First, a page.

- The Washington Times - Wednesday, December 2, 2009


No deal possible on East Jerusalem

JERUSALEM | Israel sternly warned the European Union on Tuesday against recognizing East Jerusalem as the Palestinian capital, saying such a move would damage Europe’s credibility as a Mideast mediator.

The warning came as Jewish settlers in the West Bank confronted government inspectors sent to enforce a ban on new construction on territory Palestinians claim for a future state. No major violence was reported, but the images could boost the efforts of conservative Israeli Prime Minister Benjamin Netanyahu to portray himself as amenable to international demands for curtailing settlement construction.

Sweden, the current EU president, is floating an initiative to recognize East Jerusalem as the Palestinian capital. The Israeli daily Haaretz reported Tuesday that Sweden will seek approval at an EU meeting in Brussels next week.


Intent questioned of British hostages

TEHRAN | Tehran warned on Tuesday that it will take strong action against five detained British sailors if it is proven they had “bad intentions” when their racing yacht entered Iran’s Persian Gulf waters and was seized.

The detention could heighten tensions between Iran and major world powers, including Britain, that are demanding a halt to Tehran’s controversial nuclear program.

London rushed to keep the incident from getting tangled up in the two nations’ disputes - wary of how political tensions have snarled attempts to free three Americans arrested by Iran this past summer after they strayed across the border from Iraq, reportedly by accident during a hike.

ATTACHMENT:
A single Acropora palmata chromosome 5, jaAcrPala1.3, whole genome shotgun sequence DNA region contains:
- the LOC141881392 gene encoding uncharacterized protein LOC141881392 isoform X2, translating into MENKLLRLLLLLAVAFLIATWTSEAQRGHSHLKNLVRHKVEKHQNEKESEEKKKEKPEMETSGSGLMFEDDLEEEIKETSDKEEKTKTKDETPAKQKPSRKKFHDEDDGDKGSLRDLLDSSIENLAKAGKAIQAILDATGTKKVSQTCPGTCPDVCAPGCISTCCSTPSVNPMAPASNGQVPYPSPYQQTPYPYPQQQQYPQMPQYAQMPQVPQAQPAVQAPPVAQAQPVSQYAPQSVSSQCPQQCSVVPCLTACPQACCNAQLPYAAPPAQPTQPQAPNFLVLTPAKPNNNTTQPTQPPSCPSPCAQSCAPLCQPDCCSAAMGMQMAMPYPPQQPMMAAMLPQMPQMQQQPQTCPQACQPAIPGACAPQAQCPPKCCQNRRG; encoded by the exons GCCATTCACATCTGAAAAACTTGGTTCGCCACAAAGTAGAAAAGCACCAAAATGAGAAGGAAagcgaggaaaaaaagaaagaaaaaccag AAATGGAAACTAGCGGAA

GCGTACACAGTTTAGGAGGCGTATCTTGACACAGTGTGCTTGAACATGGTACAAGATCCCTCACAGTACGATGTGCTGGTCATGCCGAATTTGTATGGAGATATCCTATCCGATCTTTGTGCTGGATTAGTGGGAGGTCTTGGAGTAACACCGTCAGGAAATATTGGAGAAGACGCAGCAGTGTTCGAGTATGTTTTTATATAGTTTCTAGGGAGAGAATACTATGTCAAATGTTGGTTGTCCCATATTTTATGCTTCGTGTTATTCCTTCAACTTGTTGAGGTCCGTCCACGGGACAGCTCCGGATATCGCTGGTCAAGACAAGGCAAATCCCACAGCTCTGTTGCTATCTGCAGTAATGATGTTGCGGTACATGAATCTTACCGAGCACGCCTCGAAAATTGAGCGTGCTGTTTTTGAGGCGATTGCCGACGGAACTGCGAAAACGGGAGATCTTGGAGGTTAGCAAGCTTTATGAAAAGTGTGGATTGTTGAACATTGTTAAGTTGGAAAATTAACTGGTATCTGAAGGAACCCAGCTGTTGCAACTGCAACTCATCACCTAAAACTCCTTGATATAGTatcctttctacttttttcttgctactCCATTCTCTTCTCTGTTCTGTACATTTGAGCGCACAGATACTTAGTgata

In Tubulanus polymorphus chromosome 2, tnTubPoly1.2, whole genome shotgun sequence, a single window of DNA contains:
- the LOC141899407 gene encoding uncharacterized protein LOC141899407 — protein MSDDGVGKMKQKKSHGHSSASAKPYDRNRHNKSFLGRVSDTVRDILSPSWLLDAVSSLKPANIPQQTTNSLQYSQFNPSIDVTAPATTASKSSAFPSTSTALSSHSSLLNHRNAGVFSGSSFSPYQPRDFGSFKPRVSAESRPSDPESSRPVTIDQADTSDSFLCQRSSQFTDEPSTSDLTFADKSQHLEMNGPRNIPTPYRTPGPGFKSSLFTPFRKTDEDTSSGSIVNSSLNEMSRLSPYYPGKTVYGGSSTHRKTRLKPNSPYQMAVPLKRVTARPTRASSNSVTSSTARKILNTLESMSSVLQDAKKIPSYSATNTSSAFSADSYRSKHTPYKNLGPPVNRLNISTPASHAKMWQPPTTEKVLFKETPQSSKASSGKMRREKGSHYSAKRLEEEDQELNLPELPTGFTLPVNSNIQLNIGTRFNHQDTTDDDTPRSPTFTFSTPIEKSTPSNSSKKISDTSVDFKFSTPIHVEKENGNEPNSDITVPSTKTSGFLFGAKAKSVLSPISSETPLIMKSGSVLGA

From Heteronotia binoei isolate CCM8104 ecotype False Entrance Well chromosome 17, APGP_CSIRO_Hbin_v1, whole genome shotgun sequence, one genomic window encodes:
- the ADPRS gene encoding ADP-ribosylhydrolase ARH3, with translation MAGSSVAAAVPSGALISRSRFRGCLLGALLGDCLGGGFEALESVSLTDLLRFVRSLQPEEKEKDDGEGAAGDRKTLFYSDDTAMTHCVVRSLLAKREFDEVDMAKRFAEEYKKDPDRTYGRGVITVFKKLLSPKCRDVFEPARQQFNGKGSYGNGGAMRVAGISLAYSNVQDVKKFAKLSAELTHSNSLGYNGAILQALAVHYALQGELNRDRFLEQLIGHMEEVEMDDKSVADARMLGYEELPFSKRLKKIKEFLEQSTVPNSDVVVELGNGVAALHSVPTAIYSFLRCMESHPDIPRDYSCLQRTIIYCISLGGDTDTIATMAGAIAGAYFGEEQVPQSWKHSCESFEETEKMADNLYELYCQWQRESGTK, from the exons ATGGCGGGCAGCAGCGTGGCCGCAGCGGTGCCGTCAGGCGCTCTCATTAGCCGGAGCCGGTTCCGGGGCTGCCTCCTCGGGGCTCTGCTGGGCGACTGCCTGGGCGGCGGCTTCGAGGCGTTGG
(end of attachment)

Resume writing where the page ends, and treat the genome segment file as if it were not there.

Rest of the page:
Britain says the yacht, called Kingdom of Bahrain, drifted inadvertently into Iranian waters Wednesday while en route from Bahrain to a race off Dubai.


Basra lifts ban on alcohol

BAGHDAD | Officials in the southern Iraqi province of Basra have lifted a four-month-old ban on alcohol in a move hailed as an affirmation of personal freedoms in the country’s second-largest city, a provincial spokesman said Tuesday.

The spokesman for the Basra Provincial Council, Hashim Aleibi, said the decision came after opponents argued the ban violated constitutional rights for personal choice and denied non-Muslims the ability to buy and consume liquor.

It also showed the weakened voice of Shi’ite hard-liners who held control over much of Basra until an Iraqi-led offensive in early 2008.

During the Shi’ite militia rule, merchants who sold liquor and other Western products were often targeted for attack or harassment and were forced into underground trade.

Alcohol is available in most Iraqi cities in stores generally owned by Christians. But some liquor stores have been attacked by religious extremists.


Kurdish language allowed at university

ANKARA | Turkey’s government has approved a plan to open the country’s first Kurdish-language department at a university as part of its efforts to reconcile with the Kurdish minority.

Kurds largely welcome the government’s overtures to try to end the Kurdish conflict, which has killed tens of thousands of people as rebels fight for autonomy in the Kurdish-dominated southeast.

Small-scale violence continued Tuesday. For the third day in a row, stone-throwing Kurdish militants clashed with police across the nation in the wake of last week’s anniversary of the 1978 founding of the rebel group.

The Cabinet’s decision about the new university department was published in the Official Gazette on Tuesday in another step toward recognizing the once-banned Kurdish language.

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